Lexia Reading Core5® (Lexia) aims to improve reading skills and is developed by Lexia Learning Systems LLC. It consists of three elements: personalised online student activities, real-time reporting of student progress, and paper-based resources to guide teacher instruction where needed. Teachers can use it to target struggling readers, as a whole class or whole school intervention, or as a home use supplement to teaching.
In this study, pupils began with the online diagnostic assessment which placed them at the correct starting point in the Lexia programme. They then worked independently on tablets or other devices in small groups away from the classroom setting. Facilitators, who are teachers or teaching assistants (TAs), support pupils in these sessions. Groups of six or seven children took part in each session. Schools were asked to schedule four sessions of 30 minutes per week for those children, for 12 – 24 weeks.
Research has identified remedial and tutorial use of technology as being particularly practical for lower attaining pupils, those with special educational needs or those from disadvantaged backgrounds in providing intensive support to enable them to catch up with their peers. Technology can be particularly useful in personalising learning to match pupils’ individual abilities and needs given the potential for such programmes to adapt and focus on the child’s learning needs.
Lexia Reading Core5® is currently used in over 3,000 schools in the UK. Previous research on Lexia in the US and UK found promising results. This trial is the first opportunity to evaluate the programme using a large-scale RCT within the UK context, using outcomes that measure all-round reading ability. The evaluation also measured the individual skills that compose‘reading skills’, which allows for comparison with previous studies and to identify any areas of strength or weakness in the programme in terms of enhancing children’s reading development.
Our trial of Lexia involved 697 pupils across 57 schools. The independent evaluation found that children offered Lexia made the equivalent of one additional months’ progress in reading, on average, compared to other children. These results have a high security rating: four out of five on the EEF padlock scale. Children eligible for Free School Meals (FSM) who were offered Lexia made, on average, the equivalent of two additional months’ progress in reading compared to other children eligible for FSM.1
The evaluation also found that the programme had a positive effect on skills that are important for further literacy development.
This was a promising result; the EEF will explore the potential for bringing Lexia to more schools.
1 This version of the report (16 December 2022) presents the hedges’ g effect sizes calculated using unconditional variances as per the statistical analysis plan (SAP). In archived versions of the report, hedges’ g effect sizes had been calculated using conditional variances; this was a deviation from the SAP and has been update.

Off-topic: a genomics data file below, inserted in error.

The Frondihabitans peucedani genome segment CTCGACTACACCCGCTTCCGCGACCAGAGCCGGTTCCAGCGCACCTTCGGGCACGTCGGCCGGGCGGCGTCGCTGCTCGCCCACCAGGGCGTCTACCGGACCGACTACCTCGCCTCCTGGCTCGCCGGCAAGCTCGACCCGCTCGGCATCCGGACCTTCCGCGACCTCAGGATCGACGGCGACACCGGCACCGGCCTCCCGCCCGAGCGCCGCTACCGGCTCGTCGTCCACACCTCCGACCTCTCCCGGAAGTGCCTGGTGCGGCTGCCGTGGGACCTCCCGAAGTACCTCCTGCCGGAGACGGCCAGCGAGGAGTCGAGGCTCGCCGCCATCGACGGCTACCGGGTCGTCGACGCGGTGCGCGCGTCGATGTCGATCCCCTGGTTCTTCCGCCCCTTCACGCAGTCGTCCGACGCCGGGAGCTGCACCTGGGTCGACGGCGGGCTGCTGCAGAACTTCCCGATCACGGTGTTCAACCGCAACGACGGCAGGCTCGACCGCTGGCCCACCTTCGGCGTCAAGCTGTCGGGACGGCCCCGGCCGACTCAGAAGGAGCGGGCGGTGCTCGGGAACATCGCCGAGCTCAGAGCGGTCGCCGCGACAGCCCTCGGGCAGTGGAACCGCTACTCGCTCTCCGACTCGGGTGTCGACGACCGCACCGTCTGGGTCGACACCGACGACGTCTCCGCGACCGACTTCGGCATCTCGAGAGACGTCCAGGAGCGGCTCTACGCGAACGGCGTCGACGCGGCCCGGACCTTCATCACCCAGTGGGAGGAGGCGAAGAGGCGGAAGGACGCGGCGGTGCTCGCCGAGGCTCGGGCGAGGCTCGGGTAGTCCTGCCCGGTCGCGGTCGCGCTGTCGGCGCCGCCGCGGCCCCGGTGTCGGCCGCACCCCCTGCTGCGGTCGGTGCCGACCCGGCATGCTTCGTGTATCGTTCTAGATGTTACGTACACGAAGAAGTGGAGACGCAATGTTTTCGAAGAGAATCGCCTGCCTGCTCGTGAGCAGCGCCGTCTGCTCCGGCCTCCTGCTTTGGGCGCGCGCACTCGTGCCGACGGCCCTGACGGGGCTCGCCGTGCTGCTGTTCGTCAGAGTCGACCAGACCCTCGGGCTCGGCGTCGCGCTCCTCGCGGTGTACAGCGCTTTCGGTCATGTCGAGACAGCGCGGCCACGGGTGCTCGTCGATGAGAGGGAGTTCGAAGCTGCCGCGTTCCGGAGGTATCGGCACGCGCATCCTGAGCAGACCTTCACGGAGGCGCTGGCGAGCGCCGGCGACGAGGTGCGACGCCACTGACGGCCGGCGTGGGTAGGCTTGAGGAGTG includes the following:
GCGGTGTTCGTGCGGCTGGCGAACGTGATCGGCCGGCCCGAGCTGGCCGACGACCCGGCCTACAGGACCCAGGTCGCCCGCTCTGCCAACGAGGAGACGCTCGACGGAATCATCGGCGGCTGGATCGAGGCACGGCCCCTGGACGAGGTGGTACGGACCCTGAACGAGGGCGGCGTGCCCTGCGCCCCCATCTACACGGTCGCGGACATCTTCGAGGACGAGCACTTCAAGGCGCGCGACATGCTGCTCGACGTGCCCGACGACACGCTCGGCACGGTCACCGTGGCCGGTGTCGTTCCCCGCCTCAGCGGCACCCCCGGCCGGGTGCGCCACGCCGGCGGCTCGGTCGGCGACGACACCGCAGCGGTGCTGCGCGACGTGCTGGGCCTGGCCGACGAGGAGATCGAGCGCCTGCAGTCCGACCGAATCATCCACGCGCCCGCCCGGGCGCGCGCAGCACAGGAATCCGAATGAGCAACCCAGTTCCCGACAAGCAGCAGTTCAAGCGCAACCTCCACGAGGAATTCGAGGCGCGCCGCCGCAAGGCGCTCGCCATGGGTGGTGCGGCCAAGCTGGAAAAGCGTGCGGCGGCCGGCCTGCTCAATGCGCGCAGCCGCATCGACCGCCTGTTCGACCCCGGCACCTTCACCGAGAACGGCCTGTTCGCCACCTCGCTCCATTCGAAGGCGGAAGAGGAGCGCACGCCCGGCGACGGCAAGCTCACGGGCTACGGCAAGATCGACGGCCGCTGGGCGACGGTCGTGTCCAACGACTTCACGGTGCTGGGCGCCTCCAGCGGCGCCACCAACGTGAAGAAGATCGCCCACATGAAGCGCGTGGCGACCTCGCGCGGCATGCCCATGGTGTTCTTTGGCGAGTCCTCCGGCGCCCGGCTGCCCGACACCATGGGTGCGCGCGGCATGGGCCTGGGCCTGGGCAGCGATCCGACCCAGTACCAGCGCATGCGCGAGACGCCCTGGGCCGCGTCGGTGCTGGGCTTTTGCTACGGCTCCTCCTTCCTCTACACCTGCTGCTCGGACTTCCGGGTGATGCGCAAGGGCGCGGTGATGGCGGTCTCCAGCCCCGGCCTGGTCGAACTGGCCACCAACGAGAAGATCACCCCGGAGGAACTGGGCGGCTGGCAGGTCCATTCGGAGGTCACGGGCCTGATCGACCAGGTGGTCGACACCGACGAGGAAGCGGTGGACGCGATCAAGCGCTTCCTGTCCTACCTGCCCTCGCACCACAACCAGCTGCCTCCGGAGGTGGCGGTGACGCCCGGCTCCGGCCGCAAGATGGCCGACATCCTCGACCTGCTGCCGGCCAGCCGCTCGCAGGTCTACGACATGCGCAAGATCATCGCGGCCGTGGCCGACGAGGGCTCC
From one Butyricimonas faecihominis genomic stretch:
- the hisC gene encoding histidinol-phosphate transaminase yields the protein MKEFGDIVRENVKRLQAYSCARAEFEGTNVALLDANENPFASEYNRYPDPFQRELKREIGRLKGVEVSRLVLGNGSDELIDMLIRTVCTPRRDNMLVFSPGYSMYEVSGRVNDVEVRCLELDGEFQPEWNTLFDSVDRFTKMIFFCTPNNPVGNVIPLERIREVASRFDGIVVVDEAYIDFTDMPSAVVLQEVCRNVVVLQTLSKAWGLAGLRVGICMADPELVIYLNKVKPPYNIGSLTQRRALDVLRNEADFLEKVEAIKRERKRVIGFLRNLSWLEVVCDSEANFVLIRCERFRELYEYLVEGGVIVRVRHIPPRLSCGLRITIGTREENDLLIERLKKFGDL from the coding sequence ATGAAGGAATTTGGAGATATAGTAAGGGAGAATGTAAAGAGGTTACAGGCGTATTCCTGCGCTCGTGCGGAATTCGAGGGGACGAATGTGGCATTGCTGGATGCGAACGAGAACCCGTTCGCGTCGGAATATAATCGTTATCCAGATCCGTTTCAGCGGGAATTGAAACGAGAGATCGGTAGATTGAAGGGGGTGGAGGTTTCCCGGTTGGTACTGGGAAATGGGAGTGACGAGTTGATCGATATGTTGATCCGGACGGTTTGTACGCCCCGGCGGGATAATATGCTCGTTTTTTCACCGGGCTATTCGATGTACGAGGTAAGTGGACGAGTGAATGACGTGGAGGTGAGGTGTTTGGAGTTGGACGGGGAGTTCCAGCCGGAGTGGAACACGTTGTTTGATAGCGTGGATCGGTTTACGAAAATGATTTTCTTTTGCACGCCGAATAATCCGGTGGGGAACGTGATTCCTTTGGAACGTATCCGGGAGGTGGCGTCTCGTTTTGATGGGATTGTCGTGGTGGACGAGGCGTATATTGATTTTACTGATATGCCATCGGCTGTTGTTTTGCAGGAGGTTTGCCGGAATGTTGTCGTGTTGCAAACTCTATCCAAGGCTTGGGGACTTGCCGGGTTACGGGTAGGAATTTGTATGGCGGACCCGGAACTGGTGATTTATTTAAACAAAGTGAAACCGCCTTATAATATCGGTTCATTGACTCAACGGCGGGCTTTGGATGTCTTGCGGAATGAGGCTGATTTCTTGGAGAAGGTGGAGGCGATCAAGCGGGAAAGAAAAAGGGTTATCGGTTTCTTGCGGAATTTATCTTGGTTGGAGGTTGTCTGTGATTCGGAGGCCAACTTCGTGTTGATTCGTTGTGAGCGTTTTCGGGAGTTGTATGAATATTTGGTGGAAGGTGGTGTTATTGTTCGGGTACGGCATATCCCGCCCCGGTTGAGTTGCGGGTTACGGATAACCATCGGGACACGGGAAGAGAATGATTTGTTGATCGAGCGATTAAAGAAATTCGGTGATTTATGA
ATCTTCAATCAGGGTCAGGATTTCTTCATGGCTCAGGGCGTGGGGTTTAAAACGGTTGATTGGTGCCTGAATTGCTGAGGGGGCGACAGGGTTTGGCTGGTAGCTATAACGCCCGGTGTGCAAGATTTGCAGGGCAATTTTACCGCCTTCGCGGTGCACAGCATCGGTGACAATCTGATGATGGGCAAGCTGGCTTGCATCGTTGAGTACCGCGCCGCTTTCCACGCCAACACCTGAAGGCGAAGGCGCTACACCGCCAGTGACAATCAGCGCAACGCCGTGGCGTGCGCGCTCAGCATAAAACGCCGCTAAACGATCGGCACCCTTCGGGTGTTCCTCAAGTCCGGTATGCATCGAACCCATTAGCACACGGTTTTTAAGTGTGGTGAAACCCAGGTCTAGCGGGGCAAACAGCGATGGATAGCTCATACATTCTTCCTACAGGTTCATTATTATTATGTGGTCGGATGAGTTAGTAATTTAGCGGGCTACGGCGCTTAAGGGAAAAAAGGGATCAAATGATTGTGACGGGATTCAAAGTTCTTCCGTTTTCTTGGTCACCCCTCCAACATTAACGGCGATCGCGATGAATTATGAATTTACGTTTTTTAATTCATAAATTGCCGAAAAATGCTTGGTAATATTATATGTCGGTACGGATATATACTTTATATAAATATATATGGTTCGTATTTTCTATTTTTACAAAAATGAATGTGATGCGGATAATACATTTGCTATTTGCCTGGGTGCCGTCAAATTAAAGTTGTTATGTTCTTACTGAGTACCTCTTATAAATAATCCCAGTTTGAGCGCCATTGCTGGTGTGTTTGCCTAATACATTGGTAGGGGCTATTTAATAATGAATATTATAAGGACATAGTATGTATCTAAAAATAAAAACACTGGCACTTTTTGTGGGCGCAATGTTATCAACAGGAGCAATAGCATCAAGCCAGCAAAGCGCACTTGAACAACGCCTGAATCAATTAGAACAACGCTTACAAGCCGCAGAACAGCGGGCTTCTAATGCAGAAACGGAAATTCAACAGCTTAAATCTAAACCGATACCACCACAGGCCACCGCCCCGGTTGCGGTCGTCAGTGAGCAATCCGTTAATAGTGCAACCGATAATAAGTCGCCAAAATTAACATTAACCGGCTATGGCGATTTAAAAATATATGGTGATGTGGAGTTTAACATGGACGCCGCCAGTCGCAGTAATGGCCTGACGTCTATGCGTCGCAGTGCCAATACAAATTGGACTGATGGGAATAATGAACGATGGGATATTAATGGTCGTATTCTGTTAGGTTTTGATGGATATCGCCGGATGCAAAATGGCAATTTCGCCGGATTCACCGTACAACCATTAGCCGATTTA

Both methods of analysis represent a positive effect; however, this update results in an interpretation of fewer months’ progress, from two to one for the primary outcome. The underlying differences are small and do not impact the overarching conclusions about the efficacy of the programme.
- Children offered Lexia made the equivalent of one additional months’ progress in reading, on average, compared to other children. This result has a high security rating.
- Exploratory analysis suggests that children offered Lexia made the equivalent of two additional months’ progress in word recognition and decoding skills and one additional month of progress in reading fluency and comprehension skills, on average, compared to other children. Children offered Lexia made, on average, no additional progress in Key Stage 1 national test reading raw scores compared to other children.
- Children eligible for Free School Meals (FSM) who were offered Lexia made, on average, the equivalent of two additional months’ progress in reading compared to other children eligible for FSM. However, this result has high statistical uncertainty.
- Implementation fidelity was high. Most schools incorporated Lexia into their routine so that pupils received the normal provision for struggling readers as well as this intervention. Over three-quarters of survey respondents were satisfied with the access to the online activities, support provided, and the usefulness of the reports.
- Most pupils managed to work independently with little scaffolding from teaching assistants. However, teachers and teaching assistants felt that Lexia was unsuitable for a small number of pupils, especially those with Special Educational Needs and Disabilities and those whose reading level was very low.
- An alternative analysis shows a slightly higher impact of two months’ progress in reading for all pupils and three months’ progress in reading for FSM pupils (exploratory analysis). This analysis was communicated in the previous version of the evaluation report (see Appendix C) but has been superseded in this evaluation report by the analysis pre-specified before the analysis was conducted.
Key Conclusions presented in the previous version of this report (published February 2022) can be found in Appendix C of the evaluation report.